Top 100 Films #60 – Some Like It Hot (1959)

 

some-like-it-hot-di#60. Some Like It Hot (1959)
Directed by: Billy Wilder
Written by: Billy Wilder, I.A.L. Diamond (story by Robert Thoeren, Michael Logan)
Starring: Jack Lemmon, Tony Curtis, Marilyn Monroe, George Raft, Joe E. Brown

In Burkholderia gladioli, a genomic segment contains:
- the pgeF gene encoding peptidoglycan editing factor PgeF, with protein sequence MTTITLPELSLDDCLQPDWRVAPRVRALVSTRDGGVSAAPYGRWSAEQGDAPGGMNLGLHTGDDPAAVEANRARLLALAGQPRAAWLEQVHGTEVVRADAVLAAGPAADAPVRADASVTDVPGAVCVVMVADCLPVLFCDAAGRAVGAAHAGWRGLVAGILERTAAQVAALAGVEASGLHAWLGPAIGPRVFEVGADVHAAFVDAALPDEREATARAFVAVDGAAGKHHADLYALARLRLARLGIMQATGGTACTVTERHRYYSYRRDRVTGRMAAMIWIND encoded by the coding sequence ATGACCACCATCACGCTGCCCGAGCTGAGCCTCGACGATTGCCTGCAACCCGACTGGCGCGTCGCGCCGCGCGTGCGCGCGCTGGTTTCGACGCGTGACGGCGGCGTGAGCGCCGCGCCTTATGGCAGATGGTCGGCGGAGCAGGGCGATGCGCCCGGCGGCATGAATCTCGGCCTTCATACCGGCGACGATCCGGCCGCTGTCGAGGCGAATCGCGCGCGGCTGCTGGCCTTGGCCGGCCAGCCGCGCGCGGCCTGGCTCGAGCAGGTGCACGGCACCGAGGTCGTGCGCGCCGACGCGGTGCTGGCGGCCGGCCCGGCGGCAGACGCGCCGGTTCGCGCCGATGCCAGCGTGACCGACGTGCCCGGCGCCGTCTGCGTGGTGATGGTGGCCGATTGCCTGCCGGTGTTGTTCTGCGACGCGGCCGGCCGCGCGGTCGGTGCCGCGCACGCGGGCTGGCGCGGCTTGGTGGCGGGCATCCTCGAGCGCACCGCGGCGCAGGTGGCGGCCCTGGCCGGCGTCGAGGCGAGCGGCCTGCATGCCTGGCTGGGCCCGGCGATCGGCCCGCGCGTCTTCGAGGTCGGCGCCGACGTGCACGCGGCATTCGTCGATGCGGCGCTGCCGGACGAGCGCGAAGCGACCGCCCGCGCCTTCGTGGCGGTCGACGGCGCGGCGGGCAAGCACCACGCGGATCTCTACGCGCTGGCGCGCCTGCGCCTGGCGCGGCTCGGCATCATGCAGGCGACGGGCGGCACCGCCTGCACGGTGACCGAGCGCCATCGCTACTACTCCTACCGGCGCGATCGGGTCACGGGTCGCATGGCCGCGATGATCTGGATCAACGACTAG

Billy Wilder’s trailblazing comedy Some Like It Hot is regarded as one of the all-time great screen comedies, and for good reason.  Wilder’s uproarious 1959 film stars Jack Lemmon and Tony Curtis as Jerry and Joe, or Daphne and Josephine respectively.  The two men are on the lamb after accidentally bearing witness to the infamous St. Valentine’s Day Massacre, and have decided to take refuge with a train full of female musicians.  In order to blend in more, the two decide to dress in drag so as not to raise suspicion.  Along the way they meet Sugar (Marilyn Monroe), whom Joe immediately falls for, and a wealthy man named Osgood Fielding III (Joe E. Brown), who falls for Jerry’s Daphne.  The film’s premise has been spoofed countless times, and several loose remakes have even been attempted, but not a single adaptation has ever managed to match the magic of Some Like It Hot.  It’s a progressive film with both bite and heart – something that Billy Wilder managed to do time and time again.  The script co-written by Wilder and longtime collaborator I.A.L. Diamond is intelligent in its use of the idea of two men in drag, and even goes as far as exploring themes of sexuality and homosexuality – a rarity for films of the era.  Jack Lemmon and Tony Curtis have tremendous on-screen chemistry, and play off each other well as Daphne and Josephine.  Jack Lemmon’s reluctant relationship with Joe E. Brown’s Osgood is perfect, but Tony Curtis’ Josephine falling for the beautiful Sugar is the highlight of Some Like It Hot.  The film was nominated for a slew of Academy Awards, including Best Director (Billy Wilder), Best Actor (Jack Lemmon), and Best Screenplay (Wilder & Diamond), but was beaten out by films like Ben-Hur and Pillow Talk.  Some Like It Hot’s most famous moment comes in its final minute, where Joe E. Brown’s Osgood tells Jack Lemmon’s Daphne “nobody’s perfect” after finding out that Daphne is a man. The moment is brilliant, progressive, and hilarious, and furthers Some Like It Hot as one of the cinema’s greatest comedies.

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